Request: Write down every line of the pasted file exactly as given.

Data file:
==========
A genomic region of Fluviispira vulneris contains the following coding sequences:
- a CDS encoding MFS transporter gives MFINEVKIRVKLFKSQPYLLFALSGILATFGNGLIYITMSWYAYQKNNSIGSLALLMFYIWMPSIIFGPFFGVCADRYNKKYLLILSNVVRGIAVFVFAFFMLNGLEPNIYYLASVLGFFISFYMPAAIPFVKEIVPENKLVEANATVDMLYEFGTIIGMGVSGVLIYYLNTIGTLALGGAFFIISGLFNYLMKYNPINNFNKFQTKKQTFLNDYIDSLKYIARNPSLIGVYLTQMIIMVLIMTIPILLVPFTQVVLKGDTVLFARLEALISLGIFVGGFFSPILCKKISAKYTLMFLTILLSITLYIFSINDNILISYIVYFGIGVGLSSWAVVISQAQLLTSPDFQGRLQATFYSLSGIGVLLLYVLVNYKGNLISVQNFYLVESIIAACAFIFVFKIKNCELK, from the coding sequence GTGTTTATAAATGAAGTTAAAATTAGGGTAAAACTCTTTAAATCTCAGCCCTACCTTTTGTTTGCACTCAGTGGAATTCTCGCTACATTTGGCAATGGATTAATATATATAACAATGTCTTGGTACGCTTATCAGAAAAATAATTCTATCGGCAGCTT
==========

A genomic region of Fluviispira vulneris contains the following coding sequences:
- a CDS encoding MFS transporter gives MFINEVKIRVKLFKSQPYLLFALSGILATFGNGLIYITMSWYAYQKNNSIGSLALLMFYIWMPSIIFGPFFGVCADRYNKKYLLILSNVVRGIAVFVFAFFMLNGLEPNIYYLASVLGFFISFYMPAAIPFVKEIVPENKLVEANATVDMLYEFGTIIGMGVSGVLIYYLNTIGTLALGGAFFIISGLFNYLMKYNPINNFNKFQTKKQTFLNDYIDSLKYIARNPSLIGVYLTQMIIMVLIMTIPILLVPFTQVVLKGDTVLFARLEALISLGIFVGGFFSPILCKKISAKYTLMFLTILLSITLYIFSINDNILISYIVYFGIGVGLSSWAVVISQAQLLTSPDFQGRLQATFYSLSGIGVLLLYVLVNYKGNLISVQNFYLVESIIAACAFIFVFKIKNCELK, from the coding sequence GTGTTTATAAATGAAGTTAAAATTAGGGTAAAACTCTTTAAATCTCAGCCCTACCTTTTGTTTGCACTCAGTGGAATTCTCGCTACATTTGGCAATGGATTAATATATATAACAATGTCTTGGTACGCTTATCAGAAAAATAATTCTATCGGCAGCTT